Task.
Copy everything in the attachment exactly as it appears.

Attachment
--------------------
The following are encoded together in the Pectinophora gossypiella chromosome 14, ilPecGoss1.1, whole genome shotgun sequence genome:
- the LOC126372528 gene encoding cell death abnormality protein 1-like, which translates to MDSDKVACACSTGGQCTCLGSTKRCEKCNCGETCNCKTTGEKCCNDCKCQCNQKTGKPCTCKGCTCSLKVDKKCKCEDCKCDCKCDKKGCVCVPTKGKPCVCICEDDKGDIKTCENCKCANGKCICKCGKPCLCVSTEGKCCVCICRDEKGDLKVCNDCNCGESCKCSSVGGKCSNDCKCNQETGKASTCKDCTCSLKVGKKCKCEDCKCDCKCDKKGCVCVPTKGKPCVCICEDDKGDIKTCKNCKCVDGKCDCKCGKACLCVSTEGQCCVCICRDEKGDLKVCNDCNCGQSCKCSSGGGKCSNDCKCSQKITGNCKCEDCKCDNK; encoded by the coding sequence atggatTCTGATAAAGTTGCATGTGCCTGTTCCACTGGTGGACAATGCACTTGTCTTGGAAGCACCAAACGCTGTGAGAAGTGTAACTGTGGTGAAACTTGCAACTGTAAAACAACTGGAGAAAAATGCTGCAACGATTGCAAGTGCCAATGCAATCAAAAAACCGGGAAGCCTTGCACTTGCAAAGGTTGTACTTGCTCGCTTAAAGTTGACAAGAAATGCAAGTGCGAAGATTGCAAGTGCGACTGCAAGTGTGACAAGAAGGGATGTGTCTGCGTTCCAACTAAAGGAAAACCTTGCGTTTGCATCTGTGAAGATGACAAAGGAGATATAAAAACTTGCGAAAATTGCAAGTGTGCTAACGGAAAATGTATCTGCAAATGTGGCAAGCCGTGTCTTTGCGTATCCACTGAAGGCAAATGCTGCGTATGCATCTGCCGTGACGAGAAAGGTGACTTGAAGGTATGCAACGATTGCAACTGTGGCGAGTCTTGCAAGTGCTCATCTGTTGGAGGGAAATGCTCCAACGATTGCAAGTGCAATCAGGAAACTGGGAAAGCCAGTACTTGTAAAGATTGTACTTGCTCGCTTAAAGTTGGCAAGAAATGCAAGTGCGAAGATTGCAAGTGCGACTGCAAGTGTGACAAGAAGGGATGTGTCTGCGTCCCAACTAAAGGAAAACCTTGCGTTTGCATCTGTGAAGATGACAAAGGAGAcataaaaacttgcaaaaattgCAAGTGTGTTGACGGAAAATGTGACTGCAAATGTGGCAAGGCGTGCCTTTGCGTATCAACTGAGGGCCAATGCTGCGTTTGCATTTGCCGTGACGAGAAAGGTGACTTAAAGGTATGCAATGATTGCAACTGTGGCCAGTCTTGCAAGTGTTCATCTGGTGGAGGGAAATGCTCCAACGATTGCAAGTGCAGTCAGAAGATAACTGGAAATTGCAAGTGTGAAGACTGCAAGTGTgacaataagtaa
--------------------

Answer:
The following are encoded together in the Pectinophora gossypiella chromosome 14, ilPecGoss1.1, whole genome shotgun sequence genome:
- the LOC126372528 gene encoding cell death abnormality protein 1-like, which translates to MDSDKVACACSTGGQCTCLGSTKRCEKCNCGETCNCKTTGEKCCNDCKCQCNQKTGKPCTCKGCTCSLKVDKKCKCEDCKCDCKCDKKGCVCVPTKGKPCVCICEDDKGDIKTCENCKCANGKCICKCGKPCLCVSTEGKCCVCICRDEKGDLKVCNDCNCGESCKCSSVGGKCSNDCKCNQETGKASTCKDCTCSLKVGKKCKCEDCKCDCKCDKKGCVCVPTKGKPCVCICEDDKGDIKTCKNCKCVDGKCDCKCGKACLCVSTEGQCCVCICRDEKGDLKVCNDCNCGQSCKCSSGGGKCSNDCKCSQKITGNCKCEDCKCDNK; encoded by the coding sequence atggatTCTGATAAAGTTGCATGTGCCTGTTCCACTGGTGGACAATGCACTTGTCTTGGAAGCACCAAACGCTGTGAGAAGTGTAACTGTGGTGAAACTTGCAACTGTAAAACAACTGGAGAAAAATGCTGCAACGATTGCAAGTGCCAATGCAATCAAAAAACCGGGAAGCCTTGCACTTGCAAAGGTTGTACTTGCTCGCTTAAAGTTGACAAGAAATGCAAGTGCGAAGATTGCAAGTGCGACTGCAAGTGTGACAAGAAGGGATGTGTCTGCGTTCCAACTAAAGGAAAACCTTGCGTTTGCATCTGTGAAGATGACAAAGGAGATATAAAAACTTGCGAAAATTGCAAGTGTGCTAACGGAAAATGTATCTGCAAATGTGGCAAGCCGTGTCTTTGCGTATCCACTGAAGGCAAATGCTGCGTATGCATCTGCCGTGACGAGAAAGGTGACTTGAAGGTATGCAACGATTGCAACTGTGGCGAGTCTTGCAAGTGCTCATCTGTTGGAGGGAAATGCTCCAACGATTGCAAGTGCAATCAGGAAACTGGGAAAGCCAGTACTTGTAAAGATTGTACTTGCTCGCTTAAAGTTGGCAAGAAATGCAAGTGCGAAGATTGCAAGTGCGACTGCAAGTGTGACAAGAAGGGATGTGTCTGCGTCCCAACTAAAGGAAAACCTTGCGTTTGCATCTGTGAAGATGACAAAGGAGAcataaaaacttgcaaaaattgCAAGTGTGTTGACGGAAAATGTGACTGCAAATGTGGCAAGGCGTGCCTTTGCGTATCAACTGAGGGCCAATGCTGCGTTTGCATTTGCCGTGACGAGAAAGGTGACTTAAAGGTATGCAATGATTGCAACTGTGGCCAGTCTTGCAAGTGTTCATCTGGTGGAGGGAAATGCTCCAACGATTGCAAGTGCAGTCAGAAGATAACTGGAAATTGCAAGTGTGAAGACTGCAAGTGTgacaataagtaa